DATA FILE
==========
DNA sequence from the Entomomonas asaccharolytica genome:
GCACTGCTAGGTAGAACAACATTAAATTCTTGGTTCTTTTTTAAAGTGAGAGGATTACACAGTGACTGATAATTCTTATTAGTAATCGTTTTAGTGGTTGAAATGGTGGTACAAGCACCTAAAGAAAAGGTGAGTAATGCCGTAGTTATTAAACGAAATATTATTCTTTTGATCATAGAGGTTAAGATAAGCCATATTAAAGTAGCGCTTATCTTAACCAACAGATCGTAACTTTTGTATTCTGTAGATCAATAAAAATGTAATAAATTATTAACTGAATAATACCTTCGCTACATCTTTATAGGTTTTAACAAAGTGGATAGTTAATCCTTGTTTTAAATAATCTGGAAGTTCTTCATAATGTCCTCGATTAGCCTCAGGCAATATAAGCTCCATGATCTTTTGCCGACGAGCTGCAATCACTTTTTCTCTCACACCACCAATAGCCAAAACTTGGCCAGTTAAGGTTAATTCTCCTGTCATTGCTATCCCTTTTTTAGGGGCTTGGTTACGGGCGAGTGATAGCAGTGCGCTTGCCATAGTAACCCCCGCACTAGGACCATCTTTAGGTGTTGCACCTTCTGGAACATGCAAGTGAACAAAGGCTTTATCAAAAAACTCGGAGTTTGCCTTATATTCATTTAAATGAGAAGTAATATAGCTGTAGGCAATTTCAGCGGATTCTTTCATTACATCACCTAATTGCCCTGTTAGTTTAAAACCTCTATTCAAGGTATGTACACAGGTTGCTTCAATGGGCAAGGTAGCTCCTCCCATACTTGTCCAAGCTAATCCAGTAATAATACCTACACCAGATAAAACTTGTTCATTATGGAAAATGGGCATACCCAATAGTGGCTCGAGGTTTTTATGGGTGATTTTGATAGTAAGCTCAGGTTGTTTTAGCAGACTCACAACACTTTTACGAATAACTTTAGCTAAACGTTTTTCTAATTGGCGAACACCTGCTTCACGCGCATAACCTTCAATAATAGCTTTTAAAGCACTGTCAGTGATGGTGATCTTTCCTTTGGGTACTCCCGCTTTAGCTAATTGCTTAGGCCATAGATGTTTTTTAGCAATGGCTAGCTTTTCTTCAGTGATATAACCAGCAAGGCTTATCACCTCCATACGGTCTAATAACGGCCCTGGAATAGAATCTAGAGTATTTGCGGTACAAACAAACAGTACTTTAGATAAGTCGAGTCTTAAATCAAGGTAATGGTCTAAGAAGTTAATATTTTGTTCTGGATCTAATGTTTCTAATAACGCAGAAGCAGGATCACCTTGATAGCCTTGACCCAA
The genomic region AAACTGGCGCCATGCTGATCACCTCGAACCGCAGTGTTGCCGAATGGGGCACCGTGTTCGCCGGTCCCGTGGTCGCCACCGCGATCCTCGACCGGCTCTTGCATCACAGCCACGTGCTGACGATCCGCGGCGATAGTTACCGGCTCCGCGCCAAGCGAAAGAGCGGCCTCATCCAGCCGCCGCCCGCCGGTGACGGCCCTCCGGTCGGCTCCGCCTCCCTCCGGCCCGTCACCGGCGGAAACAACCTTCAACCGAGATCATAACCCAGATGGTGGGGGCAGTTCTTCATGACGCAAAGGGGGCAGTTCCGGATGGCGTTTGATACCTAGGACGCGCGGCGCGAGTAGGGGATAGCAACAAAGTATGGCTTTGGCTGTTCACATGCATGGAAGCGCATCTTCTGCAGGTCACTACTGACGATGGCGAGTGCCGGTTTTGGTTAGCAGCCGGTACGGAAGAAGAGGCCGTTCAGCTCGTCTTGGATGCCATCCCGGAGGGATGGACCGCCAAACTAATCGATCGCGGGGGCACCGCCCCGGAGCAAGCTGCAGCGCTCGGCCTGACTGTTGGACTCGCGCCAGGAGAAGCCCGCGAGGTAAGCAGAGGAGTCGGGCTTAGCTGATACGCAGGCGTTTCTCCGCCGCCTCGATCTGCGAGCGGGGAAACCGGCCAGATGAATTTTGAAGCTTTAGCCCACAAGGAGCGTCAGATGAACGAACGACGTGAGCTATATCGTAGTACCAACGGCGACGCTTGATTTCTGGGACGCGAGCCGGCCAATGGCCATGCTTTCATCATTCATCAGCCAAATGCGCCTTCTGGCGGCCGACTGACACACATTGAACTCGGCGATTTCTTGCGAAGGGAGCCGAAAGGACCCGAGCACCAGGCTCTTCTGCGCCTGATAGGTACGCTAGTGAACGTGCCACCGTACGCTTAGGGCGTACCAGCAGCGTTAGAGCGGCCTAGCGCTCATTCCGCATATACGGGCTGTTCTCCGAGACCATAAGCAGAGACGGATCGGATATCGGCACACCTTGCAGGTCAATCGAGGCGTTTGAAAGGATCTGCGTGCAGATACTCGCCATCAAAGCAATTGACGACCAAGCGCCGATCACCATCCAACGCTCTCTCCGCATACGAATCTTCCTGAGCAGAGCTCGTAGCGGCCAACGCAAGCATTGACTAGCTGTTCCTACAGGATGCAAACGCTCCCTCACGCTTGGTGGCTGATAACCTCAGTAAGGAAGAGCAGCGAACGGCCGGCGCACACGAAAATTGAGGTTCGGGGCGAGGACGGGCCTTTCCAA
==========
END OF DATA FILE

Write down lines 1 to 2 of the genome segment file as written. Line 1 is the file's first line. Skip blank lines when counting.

DNA sequence from the Entomomonas asaccharolytica genome:
GCACTGCTAGGTAGAACAACATTAAATTCTTGGTTCTTTTTTAAAGTGAGAGGATTACACAGTGACTGATAATTCTTATTAGTAATCGTTTTAGTGGTTGAAATGGTGGTACAAGCACCTAAAGAAAAGGTGAGTAATGCCGTAGTTATTAAACGAAATATTATTCTTTTGATCATAGAGGTTAAGATAAGCCATATTAAAGTAGCGCTTATCTTAACCAACAGATCGTAACTTTTGTATTCTGTAGATCAATAAAAATGTAATAAATTATTAACTGAATAATACCTTCGCTACATCTTTATAGGTTTTAACAAAGTGGATAGTTAATCCTTGTTTTAAATAATCTGGAAGTTCTTCATAATGTCCTCGATTAGCCTCAGGCAATATAAGCTCCATGATCTTTTGCCGACGAGCTGCAATCACTTTTTCTCTCACACCACCAATAGCCAAAACTTGGCCAGTTAAGGTTAATTCTCCTGTCATTGCTATCCCTTTTTTAGGGGCTTGGTTACGGGCGAGTGATAGCAGTGCGCTTGCCATAGTAACCCCCGCACTAGGACCATCTTTAGGTGTTGCACCTTCTGGAACATGCAAGTGAACAAAGGCTTTATCAAAAAACTCGGAGTTTGCCTTATATTCATTTAAATGAGAAGTAATATAGCTGTAGGCAATTTCAGCGGATTCTTTCATTACATCACCTAATTGCCCTGTTAGTTTAAAACCTCTATTCAAGGTATGTACACAGGTTGCTTCAATGGGCAAGGTAGCTCCTCCCATACTTGTCCAAGCTAATCCAGTAATAATACCTACACCAGATAAAACTTGTTCATTATGGAAAATGGGCATACCCAATAGTGGCTCGAGGTTTTTATGGGTGATTTTGATAGTAAGCTCAGGTTGTTTTAGCAGACTCACAACACTTTTACGAATAACTTTAGCTAAACGTTTTTCTAATTGGCGAACACCTGCTTCACGCGCATAACCTTCAATAATAGCTTTTAAAGCACTGTCAGTGATGGTGATCTTTCCTTTGGGTACTCCCGCTTTAGCTAATTGCTTAGGCCATAGATGTTTTTTAGCAATGGCTAGCTTTTCTTCAGTGATATAACCAGCAAGGCTTATCACCTCCATACGGTCTAATAACGGCCCTGGAATAGAATCTAGAGTATTTGCGGTACAAACAAACAGTACTTTAGATAAGTCGAGTCTTAAATCAAGGTAATGGTCTAAGAAGTTAATATTTTGTTCTGGATCTAATGTTTCTAATAACGCAGAAGCAGGATCACCTTGATAGCCTTGACCCAA